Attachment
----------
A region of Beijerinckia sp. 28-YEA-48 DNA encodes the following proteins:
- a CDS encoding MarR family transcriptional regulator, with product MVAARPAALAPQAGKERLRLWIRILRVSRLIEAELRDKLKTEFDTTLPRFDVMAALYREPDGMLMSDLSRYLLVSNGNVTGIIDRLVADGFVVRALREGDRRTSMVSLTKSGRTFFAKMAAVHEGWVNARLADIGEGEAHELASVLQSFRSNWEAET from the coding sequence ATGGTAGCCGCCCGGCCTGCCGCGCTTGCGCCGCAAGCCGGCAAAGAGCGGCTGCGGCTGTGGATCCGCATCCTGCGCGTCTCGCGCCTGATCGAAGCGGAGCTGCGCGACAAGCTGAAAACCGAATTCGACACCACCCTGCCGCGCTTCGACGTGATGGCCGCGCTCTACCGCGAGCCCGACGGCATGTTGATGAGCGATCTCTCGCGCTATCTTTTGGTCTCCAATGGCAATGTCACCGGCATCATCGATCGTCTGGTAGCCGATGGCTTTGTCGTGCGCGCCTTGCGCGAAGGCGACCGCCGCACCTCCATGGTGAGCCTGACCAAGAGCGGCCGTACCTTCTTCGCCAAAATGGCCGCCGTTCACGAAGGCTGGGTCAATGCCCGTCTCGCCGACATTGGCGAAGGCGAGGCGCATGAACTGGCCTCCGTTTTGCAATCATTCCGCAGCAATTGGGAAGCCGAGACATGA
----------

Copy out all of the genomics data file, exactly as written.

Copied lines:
A region of Beijerinckia sp. 28-YEA-48 DNA encodes the following proteins:
- a CDS encoding MarR family transcriptional regulator, with product MVAARPAALAPQAGKERLRLWIRILRVSRLIEAELRDKLKTEFDTTLPRFDVMAALYREPDGMLMSDLSRYLLVSNGNVTGIIDRLVADGFVVRALREGDRRTSMVSLTKSGRTFFAKMAAVHEGWVNARLADIGEGEAHELASVLQSFRSNWEAET from the coding sequence ATGGTAGCCGCCCGGCCTGCCGCGCTTGCGCCGCAAGCCGGCAAAGAGCGGCTGCGGCTGTGGATCCGCATCCTGCGCGTCTCGCGCCTGATCGAAGCGGAGCTGCGCGACAAGCTGAAAACCGAATTCGACACCACCCTGCCGCGCTTCGACGTGATGGCCGCGCTCTACCGCGAGCCCGACGGCATGTTGATGAGCGATCTCTCGCGCTATCTTTTGGTCTCCAATGGCAATGTCACCGGCATCATCGATCGTCTGGTAGCCGATGGCTTTGTCGTGCGCGCCTTGCGCGAAGGCGACCGCCGCACCTCCATGGTGAGCCTGACCAAGAGCGGCCGTACCTTCTTCGCCAAAATGGCCGCCGTTCACGAAGGCTGGGTCAATGCCCGTCTCGCCGACATTGGCGAAGGCGAGGCGCATGAACTGGCCTCCGTTTTGCAATCATTCCGCAGCAATTGGGAAGCCGAGACATGA